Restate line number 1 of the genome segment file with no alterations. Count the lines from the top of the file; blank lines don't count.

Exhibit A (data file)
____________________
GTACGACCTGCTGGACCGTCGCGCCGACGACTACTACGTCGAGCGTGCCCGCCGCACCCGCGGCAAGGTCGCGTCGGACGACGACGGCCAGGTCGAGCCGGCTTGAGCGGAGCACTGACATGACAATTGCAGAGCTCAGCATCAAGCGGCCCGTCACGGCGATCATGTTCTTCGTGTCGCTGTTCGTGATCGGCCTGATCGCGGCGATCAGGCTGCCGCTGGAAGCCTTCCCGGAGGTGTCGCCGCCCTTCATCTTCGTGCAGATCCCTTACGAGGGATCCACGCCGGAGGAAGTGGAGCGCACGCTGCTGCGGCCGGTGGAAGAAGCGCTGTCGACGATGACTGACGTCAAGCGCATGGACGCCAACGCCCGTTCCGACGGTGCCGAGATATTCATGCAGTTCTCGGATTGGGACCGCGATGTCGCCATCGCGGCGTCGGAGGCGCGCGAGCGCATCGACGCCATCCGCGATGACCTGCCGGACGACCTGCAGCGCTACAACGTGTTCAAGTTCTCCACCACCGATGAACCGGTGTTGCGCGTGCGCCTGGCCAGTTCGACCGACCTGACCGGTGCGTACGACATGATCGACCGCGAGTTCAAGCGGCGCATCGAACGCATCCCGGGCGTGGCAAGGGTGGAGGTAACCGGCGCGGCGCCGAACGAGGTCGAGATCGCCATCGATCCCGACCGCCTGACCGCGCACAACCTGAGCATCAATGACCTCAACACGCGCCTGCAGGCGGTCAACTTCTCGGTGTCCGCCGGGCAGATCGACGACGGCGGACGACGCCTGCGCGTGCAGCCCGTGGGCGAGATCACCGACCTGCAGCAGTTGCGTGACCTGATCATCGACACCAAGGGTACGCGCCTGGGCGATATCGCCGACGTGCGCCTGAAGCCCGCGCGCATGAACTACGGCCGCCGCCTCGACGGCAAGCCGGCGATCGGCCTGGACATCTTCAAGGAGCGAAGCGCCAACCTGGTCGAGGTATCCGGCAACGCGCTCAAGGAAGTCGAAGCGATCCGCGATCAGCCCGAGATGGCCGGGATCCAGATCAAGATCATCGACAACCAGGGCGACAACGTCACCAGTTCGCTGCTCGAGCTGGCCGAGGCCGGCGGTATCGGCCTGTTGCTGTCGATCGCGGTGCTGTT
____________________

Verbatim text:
GTACGACCTGCTGGACCGTCGCGCCGACGACTACTACGTCGAGCGTGCCCGCCGCACCCGCGGCAAGGTCGCGTCGGACGACGACGGCCAGGTCGAGCCGGCTTGAGCGGAGCACTGACATGACAATTGCAGAGCTCAGCATCAAGCGGCCCGTCACGGCGATCATGTTCTTCGTGTCGCTGTTCGTGATCGGCCTGATCGCGGCGATCAGGCTGCCGCTGGAAGCCTTCCCGGAGGTGTCGCCGCCCTTCATCTTCGTGCAGATCCCTTACGAGGGATCCACGCCGGAGGAAGTGGAGCGCACGCTGCTGCGGCCGGTGGAAGAAGCGCTGTCGACGATGACTGACGTCAAGCGCATGGACGCCAACGCCCGTTCCGACGGTGCCGAGATATTCATGCAGTTCTCGGATTGGGACCGCGATGTCGCCATCGCGGCGTCGGAGGCGCGCGAGCGCATCGACGCCATCCGCGATGACCTGCCGGACGACCTGCAGCGCTACAACGTGTTCAAGTTCTCCACCACCGATGAACCGGTGTTGCGCGTGCGCCTGGCCAGTTCGACCGACCTGACCGGTGCGTACGACATGATCGACCGCGAGTTCAAGCGGCGCATCGAACGCATCCCGGGCGTGGCAAGGGTGGAGGTAACCGGCGCGGCGCCGAACGAGGTCGAGATCGCCATCGATCCCGACCGCCTGACCGCGCACAACCTGAGCATCAATGACCTCAACACGCGCCTGCAGGCGGTCAACTTCTCGGTGTCCGCCGGGCAGATCGACGACGGCGGACGACGCCTGCGCGTGCAGCCCGTGGGCGAGATCACCGACCTGCAGCAGTTGCGTGACCTGATCATCGACACCAAGGGTACGCGCCTGGGCGATATCGCCGACGTGCGCCTGAAGCCCGCGCGCATGAACTACGGCCGCCGCCTCGACGGCAAGCCGGCGATCGGCCTGGACATCTTCAAGGAGCGAAGCGCCAACCTGGTCGAGGTATCCGGCAACGCGCTCAAGGAAGTCGAAGCGATCCGCGATCAGCCCGAGATGGCCGGGATCCAGATCAAGATCATCGACAACCAGGGCGACAACGTCACCAGTTCGCTGCTCGAGCTGGCCGAGGCCGGCGGTATCGGCCTGTTGCTGTCGATCGCGGTGCTGTT